Kalaki’s Korner: Ambushing Bush

Kalaki’s Korner: Ambushing Bush

By Roy Clarke (http://kalakikorner.blogspot.com)
     
    It was Sunday afternoon at State House, and I was having my usual cup of tea with Michael and Christine. ‘Well, Kalaki,’ said Christine, ‘how do you think Michael is doing?’
          ‘I have to be honest,’ I admitted, ‘I’m very disappointed.’
          ‘In what way?’ she asked.
          ‘Because,’ I explained, ‘it’s my job to see the funny side of things, and to make Michael look ridiculous. But he’s always doing my job for me. Everywhere he goes he deliberately says the wrong thing, just to make people laugh.’
          ‘I see your point,’ she laughed. ‘It’s very difficult to make fun of somebody who doesn’t take themselves seriously. Michael is putting you out of a job.’
          ‘And yet he’s the one who’s always talking about creating employment,’ I laughed.
          ‘I don’t understand how you two can sit there talking about me as if I’m not here,’ said Michael gruffly. ‘If Kalaki wants a job I can send him as the new district commissioner for Rufunsa.’
          ‘Not good enough,’ I laughed. ‘I want your job!’
          ‘Ha ha!’ laughed Christine, ‘that’s a good idea! We’ve got that awful George Bush coming later this afternoon. Let Kalaki be the president for this afternoon! Then we’ll find out if he can be more ridiculous than you!’
          ‘He’ll know I’m not the president!’ I laughed.
          ‘Him!’ laughed Christine. ‘He doesn’t even know which country he’s in!’
          ‘I was planning a real star performance,’ Michael protested.
          ‘Stop trying to hog the limelight,’ said Christine severely, ‘and give Kalaki a chance. Anyway, you’re not supposed to spending all your time on these silly ceremonials. You’re supposed to be thinking up some serious policy. The whole nation has been waiting for months to hear your new employment policy, but all they get from you is more ministerial reshuffles, new districts and silly jokes!’
          So Christine and I left Michael thinking about employment, and set off to meet George the Second. When we got to the front door we found the American Ambassador, Supercilious Spaghetti standing there as if he owned the place. ‘I’m afraid you’ve got to wait,’ he said with a slimy smile, my president is running late.’
          ‘I’m the president, not him,’ I snapped. ‘I can’t be kept waiting by a mere former president. If I had known he was going to be late I would have sent somebody else. And anyway, what’s an Italian immigrant like you doing here posing as the American ambassador? Don’t you have any native Americans to run the government?’
          Christine whispered something in my ear, as the salivary smile disappeared from the face of the Italian mafia. ‘Yes, I know that,’ I replied loudly to Christine, ‘they massacred all the American natives and now the country is run by foreigners.’
          As I was talking a massive black armoured car, about thirty metres long and flying a huge American flag, drew up in front of the portico. Out stepped a wrinkled eagle with a beak instead of a nose, wearing faded blue jeans and a check shirt. He was followed by a bright eyed little hen, to whom he turned and said ‘My my, Laura, look at this cute house, just like my Grandma Martha’s little house on the prairie. Ah’m mighty pleased to be visiting this little country of Gambia, and spreading liberty and demarhcracy everywhere…’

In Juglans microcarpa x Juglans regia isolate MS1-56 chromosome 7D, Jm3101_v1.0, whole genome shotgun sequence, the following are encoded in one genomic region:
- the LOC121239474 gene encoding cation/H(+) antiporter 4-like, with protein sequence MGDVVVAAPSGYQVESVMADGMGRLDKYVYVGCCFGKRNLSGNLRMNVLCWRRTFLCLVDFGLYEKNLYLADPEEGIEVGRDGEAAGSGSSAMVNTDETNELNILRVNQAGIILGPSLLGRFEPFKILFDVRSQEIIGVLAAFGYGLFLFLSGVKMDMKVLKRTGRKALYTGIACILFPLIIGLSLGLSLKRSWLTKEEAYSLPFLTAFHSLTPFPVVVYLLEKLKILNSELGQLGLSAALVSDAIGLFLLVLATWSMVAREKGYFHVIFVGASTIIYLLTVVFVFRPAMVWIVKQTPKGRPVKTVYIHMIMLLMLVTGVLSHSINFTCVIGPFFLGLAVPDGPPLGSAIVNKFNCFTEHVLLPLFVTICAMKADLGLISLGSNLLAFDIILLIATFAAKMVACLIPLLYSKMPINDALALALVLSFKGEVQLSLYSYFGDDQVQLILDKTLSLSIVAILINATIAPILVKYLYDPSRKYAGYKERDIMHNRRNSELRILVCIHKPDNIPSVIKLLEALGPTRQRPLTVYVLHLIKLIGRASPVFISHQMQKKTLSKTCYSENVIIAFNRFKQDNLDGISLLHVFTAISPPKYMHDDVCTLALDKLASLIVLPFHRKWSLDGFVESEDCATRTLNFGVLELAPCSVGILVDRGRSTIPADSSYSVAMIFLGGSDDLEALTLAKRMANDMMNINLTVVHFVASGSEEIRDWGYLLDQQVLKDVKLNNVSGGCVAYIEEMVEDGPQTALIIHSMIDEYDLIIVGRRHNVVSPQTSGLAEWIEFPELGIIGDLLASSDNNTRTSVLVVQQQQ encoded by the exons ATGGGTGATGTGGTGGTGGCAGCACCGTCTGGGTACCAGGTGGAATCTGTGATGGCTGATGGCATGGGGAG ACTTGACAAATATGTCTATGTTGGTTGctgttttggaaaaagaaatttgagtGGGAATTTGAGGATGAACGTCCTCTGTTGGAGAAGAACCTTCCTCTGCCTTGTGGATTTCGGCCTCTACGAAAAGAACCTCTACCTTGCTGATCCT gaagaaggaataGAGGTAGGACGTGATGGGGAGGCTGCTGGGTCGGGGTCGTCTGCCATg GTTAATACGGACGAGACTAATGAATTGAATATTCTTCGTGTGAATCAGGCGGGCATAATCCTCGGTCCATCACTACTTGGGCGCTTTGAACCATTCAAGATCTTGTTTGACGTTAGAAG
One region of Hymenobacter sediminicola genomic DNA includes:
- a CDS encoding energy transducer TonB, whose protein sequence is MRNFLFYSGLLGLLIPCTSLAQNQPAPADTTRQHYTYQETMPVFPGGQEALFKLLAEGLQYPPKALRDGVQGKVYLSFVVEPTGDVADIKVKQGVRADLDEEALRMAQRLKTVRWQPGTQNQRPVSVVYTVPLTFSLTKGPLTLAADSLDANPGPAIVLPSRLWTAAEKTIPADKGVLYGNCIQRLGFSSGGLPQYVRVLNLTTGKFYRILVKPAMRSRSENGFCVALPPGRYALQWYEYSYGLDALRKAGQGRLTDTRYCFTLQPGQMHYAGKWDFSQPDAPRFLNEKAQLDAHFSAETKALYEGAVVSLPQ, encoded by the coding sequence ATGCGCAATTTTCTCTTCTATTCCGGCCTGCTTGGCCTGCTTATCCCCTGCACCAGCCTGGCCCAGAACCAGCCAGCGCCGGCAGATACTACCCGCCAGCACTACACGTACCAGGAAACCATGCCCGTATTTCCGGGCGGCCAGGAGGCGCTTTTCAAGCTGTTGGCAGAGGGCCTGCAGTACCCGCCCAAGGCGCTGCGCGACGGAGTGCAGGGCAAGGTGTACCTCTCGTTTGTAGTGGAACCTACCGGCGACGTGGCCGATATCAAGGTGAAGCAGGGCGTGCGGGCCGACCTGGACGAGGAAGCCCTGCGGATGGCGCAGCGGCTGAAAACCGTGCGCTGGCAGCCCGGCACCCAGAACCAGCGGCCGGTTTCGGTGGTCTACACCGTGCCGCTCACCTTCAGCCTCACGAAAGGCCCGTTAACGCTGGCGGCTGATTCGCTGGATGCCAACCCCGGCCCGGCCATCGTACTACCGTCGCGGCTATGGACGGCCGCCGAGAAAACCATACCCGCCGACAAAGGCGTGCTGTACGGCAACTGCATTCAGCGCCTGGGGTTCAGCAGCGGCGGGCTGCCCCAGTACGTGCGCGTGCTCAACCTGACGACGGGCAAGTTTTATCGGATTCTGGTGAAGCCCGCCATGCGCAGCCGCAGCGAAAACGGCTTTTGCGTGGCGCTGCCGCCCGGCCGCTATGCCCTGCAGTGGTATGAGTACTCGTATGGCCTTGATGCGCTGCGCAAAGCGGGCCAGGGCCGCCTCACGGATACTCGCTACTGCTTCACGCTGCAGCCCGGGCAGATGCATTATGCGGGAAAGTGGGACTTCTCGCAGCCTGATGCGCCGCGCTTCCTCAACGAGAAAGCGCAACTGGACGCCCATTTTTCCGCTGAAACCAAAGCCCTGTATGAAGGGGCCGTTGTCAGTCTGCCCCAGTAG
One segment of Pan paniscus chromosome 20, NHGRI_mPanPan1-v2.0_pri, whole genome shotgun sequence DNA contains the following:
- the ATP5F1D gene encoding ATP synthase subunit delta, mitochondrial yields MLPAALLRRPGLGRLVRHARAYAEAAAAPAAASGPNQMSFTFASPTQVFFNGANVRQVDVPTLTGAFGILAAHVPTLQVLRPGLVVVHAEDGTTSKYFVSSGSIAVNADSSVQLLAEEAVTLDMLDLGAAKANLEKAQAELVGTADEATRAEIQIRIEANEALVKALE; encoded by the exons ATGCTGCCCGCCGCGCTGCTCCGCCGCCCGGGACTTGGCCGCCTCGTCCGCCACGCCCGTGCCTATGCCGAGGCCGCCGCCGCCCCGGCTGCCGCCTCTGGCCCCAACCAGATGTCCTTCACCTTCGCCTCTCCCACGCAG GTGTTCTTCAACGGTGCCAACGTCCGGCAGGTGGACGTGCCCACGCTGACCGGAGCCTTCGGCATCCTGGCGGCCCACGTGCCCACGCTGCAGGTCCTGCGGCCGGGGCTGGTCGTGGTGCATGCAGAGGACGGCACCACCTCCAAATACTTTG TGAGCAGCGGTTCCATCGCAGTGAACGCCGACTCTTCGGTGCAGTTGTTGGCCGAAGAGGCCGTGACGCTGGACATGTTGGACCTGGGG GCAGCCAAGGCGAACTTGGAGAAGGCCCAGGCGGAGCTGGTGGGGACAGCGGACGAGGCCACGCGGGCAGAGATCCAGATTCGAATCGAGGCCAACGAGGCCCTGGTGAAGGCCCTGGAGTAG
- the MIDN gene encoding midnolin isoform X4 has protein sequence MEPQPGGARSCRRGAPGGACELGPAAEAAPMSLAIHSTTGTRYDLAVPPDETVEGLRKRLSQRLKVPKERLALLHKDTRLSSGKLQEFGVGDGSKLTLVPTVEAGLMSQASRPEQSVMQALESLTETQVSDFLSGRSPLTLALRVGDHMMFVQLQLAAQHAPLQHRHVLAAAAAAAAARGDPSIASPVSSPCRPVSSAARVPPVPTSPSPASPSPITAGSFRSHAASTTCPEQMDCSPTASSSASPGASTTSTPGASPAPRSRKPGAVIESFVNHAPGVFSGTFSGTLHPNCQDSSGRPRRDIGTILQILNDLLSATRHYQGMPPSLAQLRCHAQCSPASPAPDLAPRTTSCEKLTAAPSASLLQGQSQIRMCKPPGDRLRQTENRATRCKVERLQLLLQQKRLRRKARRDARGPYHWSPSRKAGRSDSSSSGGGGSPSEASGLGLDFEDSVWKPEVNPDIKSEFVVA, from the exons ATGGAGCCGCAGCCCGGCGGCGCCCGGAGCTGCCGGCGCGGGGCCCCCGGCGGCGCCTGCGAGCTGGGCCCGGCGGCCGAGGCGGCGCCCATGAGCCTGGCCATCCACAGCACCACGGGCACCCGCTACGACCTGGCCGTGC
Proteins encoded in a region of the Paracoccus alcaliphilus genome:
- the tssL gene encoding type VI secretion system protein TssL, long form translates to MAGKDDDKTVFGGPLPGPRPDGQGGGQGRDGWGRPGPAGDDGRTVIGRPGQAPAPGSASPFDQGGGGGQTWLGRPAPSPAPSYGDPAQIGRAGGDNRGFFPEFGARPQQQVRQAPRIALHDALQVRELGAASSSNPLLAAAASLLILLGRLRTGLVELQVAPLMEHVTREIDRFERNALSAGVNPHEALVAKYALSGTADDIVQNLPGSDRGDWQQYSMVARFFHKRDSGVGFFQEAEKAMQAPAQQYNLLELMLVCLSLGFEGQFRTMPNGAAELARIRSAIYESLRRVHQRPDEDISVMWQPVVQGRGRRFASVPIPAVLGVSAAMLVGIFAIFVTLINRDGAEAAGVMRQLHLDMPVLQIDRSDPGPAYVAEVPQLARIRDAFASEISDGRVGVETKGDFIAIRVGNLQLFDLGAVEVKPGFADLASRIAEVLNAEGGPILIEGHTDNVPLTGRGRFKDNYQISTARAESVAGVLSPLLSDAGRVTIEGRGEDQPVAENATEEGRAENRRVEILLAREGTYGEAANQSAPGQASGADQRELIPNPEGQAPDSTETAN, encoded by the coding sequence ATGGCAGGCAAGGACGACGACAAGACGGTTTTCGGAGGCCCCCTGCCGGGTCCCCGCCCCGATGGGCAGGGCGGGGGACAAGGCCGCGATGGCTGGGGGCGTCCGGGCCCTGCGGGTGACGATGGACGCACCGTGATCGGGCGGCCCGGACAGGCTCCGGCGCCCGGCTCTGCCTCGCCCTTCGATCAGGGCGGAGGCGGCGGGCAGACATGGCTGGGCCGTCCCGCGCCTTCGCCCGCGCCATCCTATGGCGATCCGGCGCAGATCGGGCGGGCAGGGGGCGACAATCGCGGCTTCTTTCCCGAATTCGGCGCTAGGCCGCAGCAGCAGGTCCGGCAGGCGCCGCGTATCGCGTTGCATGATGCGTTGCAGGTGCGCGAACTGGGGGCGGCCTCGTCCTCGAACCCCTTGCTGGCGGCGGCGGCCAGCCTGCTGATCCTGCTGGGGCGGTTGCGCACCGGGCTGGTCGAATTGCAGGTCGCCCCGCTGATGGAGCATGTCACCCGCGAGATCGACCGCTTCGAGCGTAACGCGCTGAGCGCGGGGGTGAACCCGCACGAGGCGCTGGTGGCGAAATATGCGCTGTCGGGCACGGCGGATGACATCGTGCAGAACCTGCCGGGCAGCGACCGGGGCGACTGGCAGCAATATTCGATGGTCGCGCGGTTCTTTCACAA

Quickly Mr Slimy Smile moved forward to shake George’s hand, hissing ‘Zambia, Mr President, you’re in Zambia. Gambia was last week. Let me introduce you to the His Excellency the President of Zambia…’
          The eagle stepped up to me and caught my hand in his claw, like a vice, and started pumping my arm up and down as if he was trying to pump blood out of my mouth, all the while talking and suffocating me with his bad breath  ‘Ah sure ahm pleased to meet the Prezdent of Samoa…’
          ‘Zambia,’ insisted Slimy Smile.
          ‘Wherever,’ said George the Second. ‘Ah’m sure the Prezdent knows where he is, even if the rest of the wurld don’t. Ah just came to say we Amairicans are so pleased to have brought you the gift of demarhcracy, just as we brought it to Eye-Rack…’
          I stamped on his foot and he finally let go of my right hand. ‘I saw what you did to Eye-Rack,’ I screamed, as I nursed my crumpled hand, ‘So you can take you demarhcracy, stick it up your exhaust pipe and take it back to Washington.’
          ‘Aarrgh!’ screamed George the Second, ‘This is not a friendly country! This must be Zimbubwee, this man is Mahgabby! Let’s get out of here!’ So saying, the eagle and his hen jumped back into the tank and went screaming up the drive, tyres screaming, sirens wailing and guns blazing.’
          We found Michael sitting where we had left him. ‘You’re soon back,’ he said, ‘what happened, what was all that noise?’
          ‘The A-Team left in a hurry,’ I said. ‘They didn’t appreciate my sense of humour.’
          ‘The way they left,’ said Christine, ‘I think Kalaki may have started a war!’
          ‘At least that’ll solve the unemployment problem!’ said Michael.
          ‘What!’ we both shouted. ‘Are you serious?’
          ‘Just joking,’ said Michael.
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